Building yourself an orchestra, section by section, is the topic of the current run of concerts of the National Symphony Orchestra under Leonard Slatkin. It starts with a performance of Stravinsky’s Symphonies of Wind Instruments (the 1920 version), which foreshadows the car-honking works of Adams, Reich, Ravel, Varèse, in all its beautiful cacophony. Varèse’s music, especially, shines through; more notably than any of Debussy’s might, in whose memory the Symphonies found their origin. The first five minutes of this less than a dozen minute-long work have a touch of Le Sacre in their rhythm; it ends with an intonation of its own kind of quirky chorale.
F. Mendelssohn, Octet, Quintets et al., Hausmusik
For freshly composed works of classical music, ‘percussion’ is a favorite instrument. Perhaps because percussion is “cool”? Rock music associations? (Never mind that I’ve always been more reminded of Hard Rock and Metal by a headmoshingly good Bartók string quartet than anything involving mostly percussion…) Whatever the reason for the current flurry of works for percussion and the accompanying pitfalls of anything en vogue (much quantity, little quality), they rarely achieve lift-off.
These lines might serve as a prelude to a modern percussion concerto disaster; alas, they are instead to contrast today’s always met and ‘exceeded’ low expectations with the bristling performance of one of the works that started it all. Carlos Chávez’s Toccata for Percussion. If it is fair to assume that anything following a trend may likely be of low quality, it seems similarly reasonable to suppose that anything that is the source of a trend is good (or must at least have plenty of merit) - and the two earliest percussion-only works support this claim. The first was Edgar Varèse’s Ionisation, the second the above-mentioned Chávez, played by the few members that didn’t get out to play in either the Stravinsky or Mendelssohn.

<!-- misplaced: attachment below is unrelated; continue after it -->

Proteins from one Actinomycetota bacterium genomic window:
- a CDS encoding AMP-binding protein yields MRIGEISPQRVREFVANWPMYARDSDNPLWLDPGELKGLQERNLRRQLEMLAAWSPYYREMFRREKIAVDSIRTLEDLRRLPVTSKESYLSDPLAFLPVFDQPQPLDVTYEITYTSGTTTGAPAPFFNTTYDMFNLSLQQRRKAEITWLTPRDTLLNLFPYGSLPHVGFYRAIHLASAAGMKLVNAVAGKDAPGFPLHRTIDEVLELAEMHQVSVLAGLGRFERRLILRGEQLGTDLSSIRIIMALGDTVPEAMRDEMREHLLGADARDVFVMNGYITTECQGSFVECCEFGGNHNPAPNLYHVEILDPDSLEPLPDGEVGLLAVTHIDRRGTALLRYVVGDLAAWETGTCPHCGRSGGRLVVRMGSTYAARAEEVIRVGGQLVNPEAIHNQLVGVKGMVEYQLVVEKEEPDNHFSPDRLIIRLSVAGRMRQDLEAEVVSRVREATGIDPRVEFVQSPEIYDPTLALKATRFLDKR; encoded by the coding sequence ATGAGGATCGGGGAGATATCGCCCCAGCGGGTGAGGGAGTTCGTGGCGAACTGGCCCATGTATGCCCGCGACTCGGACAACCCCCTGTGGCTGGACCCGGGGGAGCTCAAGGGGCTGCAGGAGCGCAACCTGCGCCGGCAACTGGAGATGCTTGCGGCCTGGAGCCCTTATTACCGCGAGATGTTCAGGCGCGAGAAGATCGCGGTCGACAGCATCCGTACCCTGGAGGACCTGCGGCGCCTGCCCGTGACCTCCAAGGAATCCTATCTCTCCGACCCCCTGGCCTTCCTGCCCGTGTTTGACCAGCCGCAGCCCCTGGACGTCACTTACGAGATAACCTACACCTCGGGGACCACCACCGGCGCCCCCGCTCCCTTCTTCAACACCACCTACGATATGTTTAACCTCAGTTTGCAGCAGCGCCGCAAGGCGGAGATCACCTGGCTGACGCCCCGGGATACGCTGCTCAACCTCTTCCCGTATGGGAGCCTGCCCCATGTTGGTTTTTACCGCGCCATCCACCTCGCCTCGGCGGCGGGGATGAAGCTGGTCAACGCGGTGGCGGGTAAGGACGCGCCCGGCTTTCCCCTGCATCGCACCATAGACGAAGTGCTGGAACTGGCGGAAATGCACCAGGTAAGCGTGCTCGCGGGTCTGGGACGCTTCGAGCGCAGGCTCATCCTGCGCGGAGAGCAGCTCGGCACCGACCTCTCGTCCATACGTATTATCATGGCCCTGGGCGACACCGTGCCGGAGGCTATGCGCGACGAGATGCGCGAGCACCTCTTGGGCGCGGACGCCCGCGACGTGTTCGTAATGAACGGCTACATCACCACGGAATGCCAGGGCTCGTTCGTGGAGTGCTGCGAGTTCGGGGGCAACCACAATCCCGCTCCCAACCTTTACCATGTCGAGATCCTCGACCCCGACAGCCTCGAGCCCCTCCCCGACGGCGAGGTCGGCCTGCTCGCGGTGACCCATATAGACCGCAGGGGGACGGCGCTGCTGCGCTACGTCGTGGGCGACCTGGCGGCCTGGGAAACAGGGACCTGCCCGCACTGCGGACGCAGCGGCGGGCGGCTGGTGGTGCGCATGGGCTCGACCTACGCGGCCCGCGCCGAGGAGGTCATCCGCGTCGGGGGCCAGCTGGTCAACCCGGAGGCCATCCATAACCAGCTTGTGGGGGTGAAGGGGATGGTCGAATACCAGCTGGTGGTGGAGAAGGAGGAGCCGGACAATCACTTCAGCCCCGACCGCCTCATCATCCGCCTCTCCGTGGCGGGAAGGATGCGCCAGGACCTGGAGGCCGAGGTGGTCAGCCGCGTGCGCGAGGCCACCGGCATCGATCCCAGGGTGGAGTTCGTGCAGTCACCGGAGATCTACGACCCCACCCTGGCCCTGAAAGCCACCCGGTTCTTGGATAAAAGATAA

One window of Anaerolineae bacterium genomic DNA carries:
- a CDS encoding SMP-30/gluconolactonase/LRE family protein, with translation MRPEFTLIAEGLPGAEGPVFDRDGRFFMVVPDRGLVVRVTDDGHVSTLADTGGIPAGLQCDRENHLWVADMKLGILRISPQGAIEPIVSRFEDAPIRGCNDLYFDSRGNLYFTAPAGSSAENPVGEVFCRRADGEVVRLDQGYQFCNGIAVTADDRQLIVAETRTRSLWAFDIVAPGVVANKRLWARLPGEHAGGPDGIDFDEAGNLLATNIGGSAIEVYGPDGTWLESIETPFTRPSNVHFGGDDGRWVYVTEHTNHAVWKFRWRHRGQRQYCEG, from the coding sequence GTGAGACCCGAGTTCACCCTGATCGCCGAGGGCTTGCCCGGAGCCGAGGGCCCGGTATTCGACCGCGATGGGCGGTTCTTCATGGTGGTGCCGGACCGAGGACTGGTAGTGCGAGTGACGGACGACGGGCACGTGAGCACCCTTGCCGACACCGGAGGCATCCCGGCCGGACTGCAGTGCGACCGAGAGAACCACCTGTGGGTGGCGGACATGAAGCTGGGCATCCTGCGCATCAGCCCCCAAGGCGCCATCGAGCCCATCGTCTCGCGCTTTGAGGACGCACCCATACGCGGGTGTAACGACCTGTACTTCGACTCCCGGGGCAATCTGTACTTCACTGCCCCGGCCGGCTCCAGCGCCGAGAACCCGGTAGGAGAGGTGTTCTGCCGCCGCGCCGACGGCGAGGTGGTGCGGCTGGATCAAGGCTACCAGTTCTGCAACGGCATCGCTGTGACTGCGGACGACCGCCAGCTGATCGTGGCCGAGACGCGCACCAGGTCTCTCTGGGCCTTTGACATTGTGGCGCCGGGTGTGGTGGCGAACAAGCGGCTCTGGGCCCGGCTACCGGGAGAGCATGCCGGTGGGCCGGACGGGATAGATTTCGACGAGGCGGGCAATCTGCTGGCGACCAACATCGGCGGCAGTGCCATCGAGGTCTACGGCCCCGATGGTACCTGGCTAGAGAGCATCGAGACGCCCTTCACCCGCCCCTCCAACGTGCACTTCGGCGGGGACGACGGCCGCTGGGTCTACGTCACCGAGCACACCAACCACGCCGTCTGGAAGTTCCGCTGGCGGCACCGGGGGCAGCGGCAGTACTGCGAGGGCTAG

In three movements, it’s tock-tock in the Allegro, sempre guisto (just percussive elements), pling-plang-boom in the Largo (rhythm instruments with pitch and heavy timpani support). In the Allegro un poco marziale (“un poco marziale” is a joke, right?) it all comes together grandiloquently or grandiosely (one of the two) for a plink-tock-boom-plang-chuck’n’crash percussionist showdown. Cool stuff that has its roots audibly in Antheil and Stravinsky, neither of whom ever wrote for just percussion – but both of whom would at times treat all other instruments as if they were.
Daniel Ginsberg, From Many Instruments, A Wholly Glorious NSO (Washington Post, May 12)